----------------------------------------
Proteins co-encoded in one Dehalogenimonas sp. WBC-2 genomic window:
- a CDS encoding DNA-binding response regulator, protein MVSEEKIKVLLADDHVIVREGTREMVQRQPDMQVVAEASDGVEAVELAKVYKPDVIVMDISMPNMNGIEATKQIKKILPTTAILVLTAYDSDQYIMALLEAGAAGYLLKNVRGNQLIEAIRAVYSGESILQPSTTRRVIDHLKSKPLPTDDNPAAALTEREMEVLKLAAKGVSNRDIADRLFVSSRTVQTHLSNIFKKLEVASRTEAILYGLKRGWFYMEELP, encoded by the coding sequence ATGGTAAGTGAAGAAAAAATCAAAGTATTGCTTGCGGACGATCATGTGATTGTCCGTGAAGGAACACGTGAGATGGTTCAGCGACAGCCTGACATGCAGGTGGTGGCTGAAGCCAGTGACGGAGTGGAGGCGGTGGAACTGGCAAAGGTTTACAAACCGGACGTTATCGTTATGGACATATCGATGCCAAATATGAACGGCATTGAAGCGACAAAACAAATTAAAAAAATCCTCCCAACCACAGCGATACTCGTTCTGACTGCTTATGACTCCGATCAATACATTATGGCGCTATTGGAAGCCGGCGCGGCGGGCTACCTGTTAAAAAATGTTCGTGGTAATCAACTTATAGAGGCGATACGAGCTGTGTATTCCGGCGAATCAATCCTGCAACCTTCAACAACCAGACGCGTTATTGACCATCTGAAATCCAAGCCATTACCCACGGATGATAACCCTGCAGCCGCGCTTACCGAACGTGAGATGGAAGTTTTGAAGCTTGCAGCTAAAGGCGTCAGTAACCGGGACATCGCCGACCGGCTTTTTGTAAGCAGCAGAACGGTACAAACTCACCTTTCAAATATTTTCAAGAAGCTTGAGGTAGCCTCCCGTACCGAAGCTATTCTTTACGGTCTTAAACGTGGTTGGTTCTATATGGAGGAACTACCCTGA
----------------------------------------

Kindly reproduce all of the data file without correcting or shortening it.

Proteins co-encoded in one Dehalogenimonas sp. WBC-2 genomic window:
- a CDS encoding DNA-binding response regulator, protein MVSEEKIKVLLADDHVIVREGTREMVQRQPDMQVVAEASDGVEAVELAKVYKPDVIVMDISMPNMNGIEATKQIKKILPTTAILVLTAYDSDQYIMALLEAGAAGYLLKNVRGNQLIEAIRAVYSGESILQPSTTRRVIDHLKSKPLPTDDNPAAALTEREMEVLKLAAKGVSNRDIADRLFVSSRTVQTHLSNIFKKLEVASRTEAILYGLKRGWFYMEELP, encoded by the coding sequence ATGGTAAGTGAAGAAAAAATCAAAGTATTGCTTGCGGACGATCATGTGATTGTCCGTGAAGGAACACGTGAGATGGTTCAGCGACAGCCTGACATGCAGGTGGTGGCTGAAGCCAGTGACGGAGTGGAGGCGGTGGAACTGGCAAAGGTTTACAAACCGGACGTTATCGTTATGGACATATCGATGCCAAATATGAACGGCATTGAAGCGACAAAACAAATTAAAAAAATCCTCCCAACCACAGCGATACTCGTTCTGACTGCTTATGACTCCGATCAATACATTATGGCGCTATTGGAAGCCGGCGCGGCGGGCTACCTGTTAAAAAATGTTCGTGGTAATCAACTTATAGAGGCGATACGAGCTGTGTATTCCGGCGAATCAATCCTGCAACCTTCAACAACCAGACGCGTTATTGACCATCTGAAATCCAAGCCATTACCCACGGATGATAACCCTGCAGCCGCGCTTACCGAACGTGAGATGGAAGTTTTGAAGCTTGCAGCTAAAGGCGTCAGTAACCGGGACATCGCCGACCGGCTTTTTGTAAGCAGCAGAACGGTACAAACTCACCTTTCAAATATTTTCAAGAAGCTTGAGGTAGCCTCCCGTACCGAAGCTATTCTTTACGGTCTTAAACGTGGTTGGTTCTATATGGAGGAACTACCCTGA